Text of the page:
Dan Savage urges poly outness, when possible
Dan Savage, possibly America's most important sex ethicist, devotes his advice column this week to three poly-related questions from readers. Parts of his responses to each:
...As for his current girlfriend: It's possible that your presence made her uncomfortable, AHW. It's also possible that she's socially awkward and you misread her signals. Or perhaps she's never had to interact with a partner's ex before. She's still a teenager — the whole concept of exes remaining on good terms and being there for each other during a crisis may be new to her.
If you and your ex are close enough to spoon during a health crisis, AHW, you're close enough to ask him a direct question or two about his current relationship. Is it open or closed? If it's open, are we talking open in practice or open in theory? If it's the latter, you may be the first "non-primary" partner — or the first ex-primary partner — with whom this girl has ever had to interact. Meaning: She may have been more comfortable with You, the Idea, than she was with You, the Person....
I consider myself one of the lucky ones: happily married for decades, with a long-term girlfriend. GF is at this point part of the family, and while it hasn't always been an easy arrangement to sort out, it has worked for over a decade. Recently, I've been talking with other nonmonogamous folk and find myself wondering whether I have any responsibility to publicly admit details about my multi-partner lifestyle.... Am I crazy to feel guilt for not being openly poly?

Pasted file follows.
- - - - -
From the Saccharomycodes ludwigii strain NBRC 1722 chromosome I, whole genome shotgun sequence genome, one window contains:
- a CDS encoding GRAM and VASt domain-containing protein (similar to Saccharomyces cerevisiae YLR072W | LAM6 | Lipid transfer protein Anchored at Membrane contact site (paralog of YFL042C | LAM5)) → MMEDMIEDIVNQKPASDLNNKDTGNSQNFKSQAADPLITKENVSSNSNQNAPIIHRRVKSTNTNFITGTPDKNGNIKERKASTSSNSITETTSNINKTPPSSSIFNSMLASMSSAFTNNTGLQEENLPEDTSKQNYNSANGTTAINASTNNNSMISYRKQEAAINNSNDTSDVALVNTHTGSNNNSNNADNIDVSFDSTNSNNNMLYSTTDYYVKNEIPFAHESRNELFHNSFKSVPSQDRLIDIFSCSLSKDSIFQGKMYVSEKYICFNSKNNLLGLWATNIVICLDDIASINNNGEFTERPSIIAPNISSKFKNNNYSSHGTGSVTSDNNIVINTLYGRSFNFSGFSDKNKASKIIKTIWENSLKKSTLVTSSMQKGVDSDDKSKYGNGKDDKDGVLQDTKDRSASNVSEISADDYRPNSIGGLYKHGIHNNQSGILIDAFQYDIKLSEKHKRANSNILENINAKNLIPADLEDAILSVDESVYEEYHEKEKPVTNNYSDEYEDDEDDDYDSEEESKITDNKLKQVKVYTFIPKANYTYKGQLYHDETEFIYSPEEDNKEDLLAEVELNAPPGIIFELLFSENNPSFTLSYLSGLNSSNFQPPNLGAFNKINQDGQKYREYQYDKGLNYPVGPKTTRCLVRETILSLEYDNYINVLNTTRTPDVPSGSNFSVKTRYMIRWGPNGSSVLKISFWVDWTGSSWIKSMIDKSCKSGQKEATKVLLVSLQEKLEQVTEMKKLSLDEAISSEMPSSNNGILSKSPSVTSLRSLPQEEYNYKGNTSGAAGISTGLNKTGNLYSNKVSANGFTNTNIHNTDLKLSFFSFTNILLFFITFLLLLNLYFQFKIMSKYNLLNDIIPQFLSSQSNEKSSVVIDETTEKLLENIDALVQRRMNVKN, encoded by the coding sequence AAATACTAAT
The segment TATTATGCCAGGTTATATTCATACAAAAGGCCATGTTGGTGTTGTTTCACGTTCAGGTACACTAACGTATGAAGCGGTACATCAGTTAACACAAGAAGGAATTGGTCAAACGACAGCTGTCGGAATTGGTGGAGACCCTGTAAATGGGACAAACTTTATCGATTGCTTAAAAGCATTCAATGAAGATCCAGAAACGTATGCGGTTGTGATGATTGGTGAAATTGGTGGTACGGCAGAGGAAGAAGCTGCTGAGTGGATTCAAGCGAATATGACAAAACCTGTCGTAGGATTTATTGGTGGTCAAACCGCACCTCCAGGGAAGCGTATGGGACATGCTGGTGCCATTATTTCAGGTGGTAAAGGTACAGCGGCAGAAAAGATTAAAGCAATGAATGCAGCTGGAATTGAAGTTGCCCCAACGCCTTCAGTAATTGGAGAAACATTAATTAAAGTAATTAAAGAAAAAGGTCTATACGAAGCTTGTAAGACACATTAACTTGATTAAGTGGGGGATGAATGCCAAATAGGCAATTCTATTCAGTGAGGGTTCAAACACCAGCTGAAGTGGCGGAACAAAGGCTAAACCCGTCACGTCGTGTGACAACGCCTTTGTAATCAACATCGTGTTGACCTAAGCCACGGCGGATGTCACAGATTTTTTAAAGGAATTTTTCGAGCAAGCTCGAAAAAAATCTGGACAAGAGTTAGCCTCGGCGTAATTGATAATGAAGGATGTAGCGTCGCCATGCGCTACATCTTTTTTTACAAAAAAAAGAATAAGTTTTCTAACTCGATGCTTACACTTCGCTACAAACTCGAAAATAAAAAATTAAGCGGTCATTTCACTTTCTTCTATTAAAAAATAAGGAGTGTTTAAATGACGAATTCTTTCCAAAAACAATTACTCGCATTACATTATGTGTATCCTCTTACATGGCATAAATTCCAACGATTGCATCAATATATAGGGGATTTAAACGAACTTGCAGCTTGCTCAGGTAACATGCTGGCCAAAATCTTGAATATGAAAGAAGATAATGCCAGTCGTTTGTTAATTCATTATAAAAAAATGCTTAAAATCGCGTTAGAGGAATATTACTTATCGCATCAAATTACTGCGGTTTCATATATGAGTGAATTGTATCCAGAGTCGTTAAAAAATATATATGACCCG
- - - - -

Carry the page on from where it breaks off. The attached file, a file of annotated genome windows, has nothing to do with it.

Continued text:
Not everyone who's poly can be out, NUNYA, just as not everyone who's gay, bi, trans, kinky, or poz can be out. But the only way to dispel myths about poly people and poly relationships — poly people are all burners, poly relationships don't work out for the long term, all nonmonogamous relationships ultimately fail — is for poly people to come out when and where they can. So if you're in a position to be out, NUNYA, you should come out.
And while your poly relationship isn't anyone's business, it's not something you should have to hide, either.
...When a person says she wants something sexual to happen "naturally," NEFH, what she means is "spontaneously." Three-ways don't happen that way. An opposite-sex couple that wants to have a three-way is gonna have to make an effort, NEFH. You'll have to take out personal ads, go to swingers clubs, and approach trusted friends or exes and carefully broach the subject. (A gay couple that wants to have a three-way? They just have to leave the house. Pretty much.)
Read the whole column in Savage's home paper (week of Nov. 12, 2014).
Beyond The Love poly con in Columbus, Ohio, last weekend, and I was blown away by how well the organizing triad and staff put the whole thing together. This was only its second year and they got about 200 people both times. One of the presenters was Billy Holder of Atlanta Poly Weekend. He led a session on why you should be as out about being poly as you can.
Short version: It's often easier, less stressful, and safer for you. It benefits other polyfolks. And it benefits a free society. You can read the whole thing on his blog: Coming Out Poly.
My favorite quote:
My wife says it best: ”You don’t have to wave a banner to carry it.” By that she means there isn’t a need to shout from the roof tops, draw attention and make a scene, but rather by living our lives quietly and openly we can make a big impression.